M. G. Harris
I’d dipped into the first Joshua Files title, Invisible City, and into this book as well, sufficiently enough to be able to know that they were well-written pacy adventures but Ice Shock is the first I have read from cover to cover. Assisted by good publisher publicity and promotion (which has included video trailers), clever presentation (the paperbacks have come in colourfully translucent plastic slipcases), and the well-judged online presence of the author herself (M. G. Harris has her own website, blog and twitter), the Joshua Files series is already, and deservingly so, a publishing success. Fans have to wait until early 2010 for the third installment, and after the stunning climactic pages of this novel, I imagine that for many readers, especially those who read the book 6 months ago when it was first released, that will be a wait too long.
There’s much to admire in this debut novel, due for publication in November 2009, and not the least is its lack of pretension. Hush, Hush is a novel written to entertain and not to impress. There was a brief moment midway through the book when I thought I was going to regret the fact that the fallen-angel theme was being taken literally rather than metaphorically, fearing that I would find the rest of the narrative somewhat preposterous. But Fitzpatrick is already a sufficiently skillful storyteller to be able to carry the reader along and create the necessary suspension of disbelief. This is all done in the atmosphere of a Sunday afternoon feature film. I can’t say I was ever seriously moved or unsettled by the predicaments the main character, Nora, finds herself in, but I was always fully engaged.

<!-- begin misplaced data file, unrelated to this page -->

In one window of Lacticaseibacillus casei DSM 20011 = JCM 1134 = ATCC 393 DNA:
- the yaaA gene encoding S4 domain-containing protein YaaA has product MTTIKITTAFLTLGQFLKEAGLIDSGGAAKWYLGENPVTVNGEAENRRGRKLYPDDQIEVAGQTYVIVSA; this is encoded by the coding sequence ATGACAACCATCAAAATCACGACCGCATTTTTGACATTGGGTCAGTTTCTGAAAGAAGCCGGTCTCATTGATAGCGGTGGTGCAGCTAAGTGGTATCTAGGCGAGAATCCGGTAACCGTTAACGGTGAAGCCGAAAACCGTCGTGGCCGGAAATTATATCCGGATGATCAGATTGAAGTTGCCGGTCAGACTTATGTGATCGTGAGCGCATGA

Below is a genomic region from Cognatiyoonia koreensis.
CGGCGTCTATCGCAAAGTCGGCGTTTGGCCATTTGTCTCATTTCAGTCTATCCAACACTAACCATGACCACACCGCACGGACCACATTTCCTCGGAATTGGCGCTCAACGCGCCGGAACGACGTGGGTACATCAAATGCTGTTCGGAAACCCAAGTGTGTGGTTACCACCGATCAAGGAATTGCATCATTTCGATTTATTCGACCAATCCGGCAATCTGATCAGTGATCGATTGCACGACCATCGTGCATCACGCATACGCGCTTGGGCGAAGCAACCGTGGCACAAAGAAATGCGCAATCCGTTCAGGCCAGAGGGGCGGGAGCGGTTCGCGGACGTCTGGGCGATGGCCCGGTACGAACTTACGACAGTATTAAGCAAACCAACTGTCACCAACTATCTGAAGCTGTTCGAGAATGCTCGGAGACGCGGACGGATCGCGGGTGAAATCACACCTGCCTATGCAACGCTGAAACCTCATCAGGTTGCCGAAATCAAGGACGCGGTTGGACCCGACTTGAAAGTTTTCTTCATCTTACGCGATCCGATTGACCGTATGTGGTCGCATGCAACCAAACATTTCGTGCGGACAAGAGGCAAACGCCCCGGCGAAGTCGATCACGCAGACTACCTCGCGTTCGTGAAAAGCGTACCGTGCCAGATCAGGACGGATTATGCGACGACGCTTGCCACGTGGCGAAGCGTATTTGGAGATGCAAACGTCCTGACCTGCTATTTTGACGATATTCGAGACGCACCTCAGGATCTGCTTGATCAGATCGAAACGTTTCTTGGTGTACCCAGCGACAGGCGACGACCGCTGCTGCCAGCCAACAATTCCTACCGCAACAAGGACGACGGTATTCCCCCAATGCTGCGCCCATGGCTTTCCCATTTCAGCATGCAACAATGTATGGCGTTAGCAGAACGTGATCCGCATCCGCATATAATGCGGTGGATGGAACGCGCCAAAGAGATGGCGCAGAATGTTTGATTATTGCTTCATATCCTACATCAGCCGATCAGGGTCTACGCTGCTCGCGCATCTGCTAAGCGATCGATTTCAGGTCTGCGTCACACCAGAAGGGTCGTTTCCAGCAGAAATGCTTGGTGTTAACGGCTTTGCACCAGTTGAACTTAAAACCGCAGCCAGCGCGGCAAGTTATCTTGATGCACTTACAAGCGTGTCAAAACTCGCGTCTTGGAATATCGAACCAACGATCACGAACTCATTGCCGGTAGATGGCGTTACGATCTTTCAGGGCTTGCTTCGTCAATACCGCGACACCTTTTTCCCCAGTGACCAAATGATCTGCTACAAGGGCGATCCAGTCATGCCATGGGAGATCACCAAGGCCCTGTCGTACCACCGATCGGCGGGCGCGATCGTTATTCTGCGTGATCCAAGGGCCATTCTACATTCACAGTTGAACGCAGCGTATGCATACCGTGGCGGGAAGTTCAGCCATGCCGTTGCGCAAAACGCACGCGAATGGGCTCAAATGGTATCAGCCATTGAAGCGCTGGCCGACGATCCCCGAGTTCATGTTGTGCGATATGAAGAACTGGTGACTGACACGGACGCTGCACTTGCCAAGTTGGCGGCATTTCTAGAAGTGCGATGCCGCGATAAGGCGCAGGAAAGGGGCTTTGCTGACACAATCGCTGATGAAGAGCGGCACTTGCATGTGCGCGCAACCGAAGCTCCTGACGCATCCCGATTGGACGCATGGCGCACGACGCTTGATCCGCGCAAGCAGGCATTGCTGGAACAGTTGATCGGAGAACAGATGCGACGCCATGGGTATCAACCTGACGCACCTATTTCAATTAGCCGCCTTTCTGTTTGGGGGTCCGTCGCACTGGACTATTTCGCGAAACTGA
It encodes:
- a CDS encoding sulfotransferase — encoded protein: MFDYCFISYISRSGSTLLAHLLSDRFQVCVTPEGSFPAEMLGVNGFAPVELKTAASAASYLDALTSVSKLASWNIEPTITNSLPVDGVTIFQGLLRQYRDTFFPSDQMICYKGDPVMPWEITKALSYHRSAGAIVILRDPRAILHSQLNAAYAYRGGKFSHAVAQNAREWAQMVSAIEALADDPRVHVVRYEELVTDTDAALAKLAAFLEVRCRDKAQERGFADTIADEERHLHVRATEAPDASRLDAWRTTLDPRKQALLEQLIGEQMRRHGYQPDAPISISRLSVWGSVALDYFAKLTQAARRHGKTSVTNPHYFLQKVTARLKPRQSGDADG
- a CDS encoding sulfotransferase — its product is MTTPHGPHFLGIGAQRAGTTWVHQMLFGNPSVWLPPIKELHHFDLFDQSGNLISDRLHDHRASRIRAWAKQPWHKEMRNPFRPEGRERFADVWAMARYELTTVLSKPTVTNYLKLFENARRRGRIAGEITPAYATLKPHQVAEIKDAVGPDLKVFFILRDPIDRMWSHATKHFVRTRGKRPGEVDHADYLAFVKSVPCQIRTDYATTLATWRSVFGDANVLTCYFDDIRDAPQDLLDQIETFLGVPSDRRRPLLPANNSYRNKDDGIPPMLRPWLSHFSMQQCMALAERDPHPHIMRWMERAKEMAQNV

I feel very ambivalent about this debut novel. And I think that is largely because it is ambivalent about itself. It is essentially, and in its denouement has the honesty to admit it at last, a zombie novel. A village is making its last stand against the infection that surrounds them. A deliberately knowing but misjudged withholding of narrative information concerning the infected ‘Unconsecrated’ keeps the reader in the dark for far too long. The suggestions that the book is some sort of religious allegory are laid on very heavily.
Tony Mitton, ill. Peter Bailey
978 0 385 61509 9
What’s so good about this book? Lots of things, but the structure is particularly neat, since it conjures up the experience of a live storytelling event. The reader, or listener, fulfils the role of audience for the storyteller, who is known simply as ‘Teller’. The author vividly portrays for us the village setting and the character of the storyteller who appears one day and opens up new ways of thinking.